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Vitrectomy Surgery

Vitrectomy Surgery

What is it?

The vitreous is a normally clear, gel-like fluid that fills the centre cavity of the eye. It makes up about 2/3 of the eye’s volume, providing a clear transparent space to see through. Certain problems affecting the back of the eye may require surgical removal of the vitreous. This is called a vitrectomy.

FIGURE 1: ANATOMY OF THE EYE
Eye Anatomy

 

 

What is Involved During a Vitrectomy?

Before a vitrectomy is performed the eye is anaesthetized; you are awake but your eye is completely numb. An anaesthetist is present and can give medication to combat anxiety or make you sleepy.

 

 

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Vitrectomy Surgery

An operating microscope is used to see the retina and other structures inside the eye.

Tiny incisions that are under a millimetre in length are made in the sclera (the white of the eye). Special instruments are then inserted through the incisions into the vitreous cavity. 

These instruments include:

  • a fibre optic light source to illuminate the inside of the eye
  • an infusion line to maintain the eye’s shape during surgery
  • instruments to cut and remove the vitreous
Vitreous is then removed and other procedures are performed as required to fully treat your condition.

Vitreous that has been removed from the eye is replaced with a clear salt solution; such fluid comprises 99% of the natural vitreous fluid; the part that makes it a gel is a very small part. It is then naturally replaced by the body over the course of several hours. In some cases, depending on exactly what your particular problem is, a special synthetic gas or silicone oil may be applied inside the eye. If synthetic gas is used it is absorbed over time and replaced with the eye’s natural fluid called aqueous. If silicone oil is used it may have to be removed at a later date but often can stay in long term.

The procedure usually takes about one hour; however, it may take longer or shorter than this depending on what other condition is present that requires treatment. Stitches are not normally required.

Cataract Removal: If a cataract is present, the surgeon may remove the cataract during the vitrectomy, but this will depend on the circumstances of your case.

What Eye Conditions Require a Vitrectomy?

Some of the most common eye conditions that require a vitrectomy are:

  • Diabetic retinopathy
  • Retinal detachment
  • Annoying Floaters
  • Macular hole
  • Epiretinal membrane
  • Vitreous haemorrhage

It is important to note that these conditions are all very different and the outcome depends on the underlying disease. For instance, removing annoying floaters is technically very straightforward and the recovery time is very quick; diabetic retinopathy, on the other hand, can be very severe and the vision may still be significantly limited even following successful surgery.

What Happens after a Vitrectomy?

You will be able to go home on the day of surgery (it is day stay surgery) and a patch will be placed over the eye. This is usually removed at the first post-operative visit the next day.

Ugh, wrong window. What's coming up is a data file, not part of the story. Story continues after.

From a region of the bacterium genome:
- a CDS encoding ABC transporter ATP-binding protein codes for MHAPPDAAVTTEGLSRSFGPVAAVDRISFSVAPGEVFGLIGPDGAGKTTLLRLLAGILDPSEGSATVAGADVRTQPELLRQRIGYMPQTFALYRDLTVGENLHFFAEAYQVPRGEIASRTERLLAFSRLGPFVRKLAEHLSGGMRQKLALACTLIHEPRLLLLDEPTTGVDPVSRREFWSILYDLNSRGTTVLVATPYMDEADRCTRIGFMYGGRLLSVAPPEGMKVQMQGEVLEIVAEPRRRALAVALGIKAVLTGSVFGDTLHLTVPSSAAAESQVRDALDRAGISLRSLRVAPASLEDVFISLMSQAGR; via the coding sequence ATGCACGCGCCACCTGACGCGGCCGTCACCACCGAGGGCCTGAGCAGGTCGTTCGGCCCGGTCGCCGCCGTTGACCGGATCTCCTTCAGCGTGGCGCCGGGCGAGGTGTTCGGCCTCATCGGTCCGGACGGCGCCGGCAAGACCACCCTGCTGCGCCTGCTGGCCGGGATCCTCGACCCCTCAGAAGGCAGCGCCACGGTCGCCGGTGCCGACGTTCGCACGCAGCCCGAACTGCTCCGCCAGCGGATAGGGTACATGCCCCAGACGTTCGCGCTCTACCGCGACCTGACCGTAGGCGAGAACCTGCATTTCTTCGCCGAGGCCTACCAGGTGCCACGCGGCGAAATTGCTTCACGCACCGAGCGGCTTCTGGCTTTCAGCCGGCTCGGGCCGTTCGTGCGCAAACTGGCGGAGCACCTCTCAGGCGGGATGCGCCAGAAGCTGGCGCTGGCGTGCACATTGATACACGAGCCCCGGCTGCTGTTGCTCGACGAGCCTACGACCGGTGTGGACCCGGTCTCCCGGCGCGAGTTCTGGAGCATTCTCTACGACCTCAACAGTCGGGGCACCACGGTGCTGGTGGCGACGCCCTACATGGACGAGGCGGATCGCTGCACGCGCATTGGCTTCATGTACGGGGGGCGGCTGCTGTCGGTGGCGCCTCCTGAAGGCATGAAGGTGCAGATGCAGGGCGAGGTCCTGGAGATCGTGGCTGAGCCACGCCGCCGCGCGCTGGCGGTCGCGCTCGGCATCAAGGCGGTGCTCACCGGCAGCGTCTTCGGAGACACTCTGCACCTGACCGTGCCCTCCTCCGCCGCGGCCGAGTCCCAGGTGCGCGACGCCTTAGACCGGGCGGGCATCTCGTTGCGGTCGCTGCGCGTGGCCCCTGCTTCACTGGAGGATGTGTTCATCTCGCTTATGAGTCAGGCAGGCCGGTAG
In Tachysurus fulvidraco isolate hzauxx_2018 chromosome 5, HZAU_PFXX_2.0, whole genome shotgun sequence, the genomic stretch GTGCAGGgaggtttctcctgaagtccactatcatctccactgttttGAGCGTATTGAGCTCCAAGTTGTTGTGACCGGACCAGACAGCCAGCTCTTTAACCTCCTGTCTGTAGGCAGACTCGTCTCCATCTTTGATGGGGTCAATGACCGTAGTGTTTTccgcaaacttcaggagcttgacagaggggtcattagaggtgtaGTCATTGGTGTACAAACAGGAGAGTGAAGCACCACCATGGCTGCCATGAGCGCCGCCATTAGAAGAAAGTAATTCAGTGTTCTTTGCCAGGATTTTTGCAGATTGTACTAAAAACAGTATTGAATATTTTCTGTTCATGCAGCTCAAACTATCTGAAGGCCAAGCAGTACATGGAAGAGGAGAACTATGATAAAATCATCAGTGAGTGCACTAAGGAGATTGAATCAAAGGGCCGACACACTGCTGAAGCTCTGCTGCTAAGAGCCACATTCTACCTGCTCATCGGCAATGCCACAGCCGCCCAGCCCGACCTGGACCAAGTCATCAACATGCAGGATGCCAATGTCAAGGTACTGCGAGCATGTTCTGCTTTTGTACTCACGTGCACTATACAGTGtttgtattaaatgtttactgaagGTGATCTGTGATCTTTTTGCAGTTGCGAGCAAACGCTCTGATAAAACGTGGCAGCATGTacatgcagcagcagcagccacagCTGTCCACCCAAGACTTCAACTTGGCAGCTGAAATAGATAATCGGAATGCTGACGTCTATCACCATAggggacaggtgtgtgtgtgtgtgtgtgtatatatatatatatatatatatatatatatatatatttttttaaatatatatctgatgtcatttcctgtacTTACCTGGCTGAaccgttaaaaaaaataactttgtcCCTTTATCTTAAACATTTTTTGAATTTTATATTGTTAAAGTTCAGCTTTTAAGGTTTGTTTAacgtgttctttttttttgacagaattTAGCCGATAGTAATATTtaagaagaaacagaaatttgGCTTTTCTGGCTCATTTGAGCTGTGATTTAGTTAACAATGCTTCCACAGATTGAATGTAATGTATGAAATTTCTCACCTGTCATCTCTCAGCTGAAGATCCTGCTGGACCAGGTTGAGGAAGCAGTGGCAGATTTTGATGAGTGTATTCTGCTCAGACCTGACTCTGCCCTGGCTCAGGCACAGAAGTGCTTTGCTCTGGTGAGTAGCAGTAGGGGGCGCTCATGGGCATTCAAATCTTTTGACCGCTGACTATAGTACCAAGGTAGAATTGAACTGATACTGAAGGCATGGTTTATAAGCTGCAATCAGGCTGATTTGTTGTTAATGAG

Antibiotic and anti-inflammatory drops will be given. You will also be given tablets for pain relief if you require them.

It is usual to have some discomfort but not pain for several days after surgery. Your eye may be red and there may be mild swelling around the eye.

Avoid bending, strenuous tasks or heavy lifting for one week after surgery, and don’t go swimming (especially without goggles) for six weeks following surgery.

Depending on the eye condition for which you were treated, you may be required to lie in a certain position for a period of time following the vitrectomy because you have gas in your eye. If intraocular gas has been used it is vital to avoid air travel for as long as there is gas in the eye (your surgeon will advise you how long this will be) because changes in air pressure can damage the eye. A red bracelet will also be given to you to wear to alert any other doctors to the fact that you have gas in your eye temporarily, as it may interfere with some anaesthetic agents.

How Long Does it Take for Vision to Recover?

This can vary from days to weeks and even months depending on the eye condition that was treated.

Possible Complications of Vitrectomy

As with all surgical procedures there are some risks associated with a vitrectomy, although the risks are small. Possible complications could include infection of the eye that may require treatment with antibiotics, bleeding that may require a reoperation, retinal detachment (which again requires reoperation) and complications related to the anaesthesia, whether local or general, although all these are rare. Although it is very rare, severe complications of surgery could cause blindness.

It is common for cataract to develop after a vitrectomy; especially if you are over the age of 50 years or already have early cataract; you may well develop a cataract that may require surgery at some point.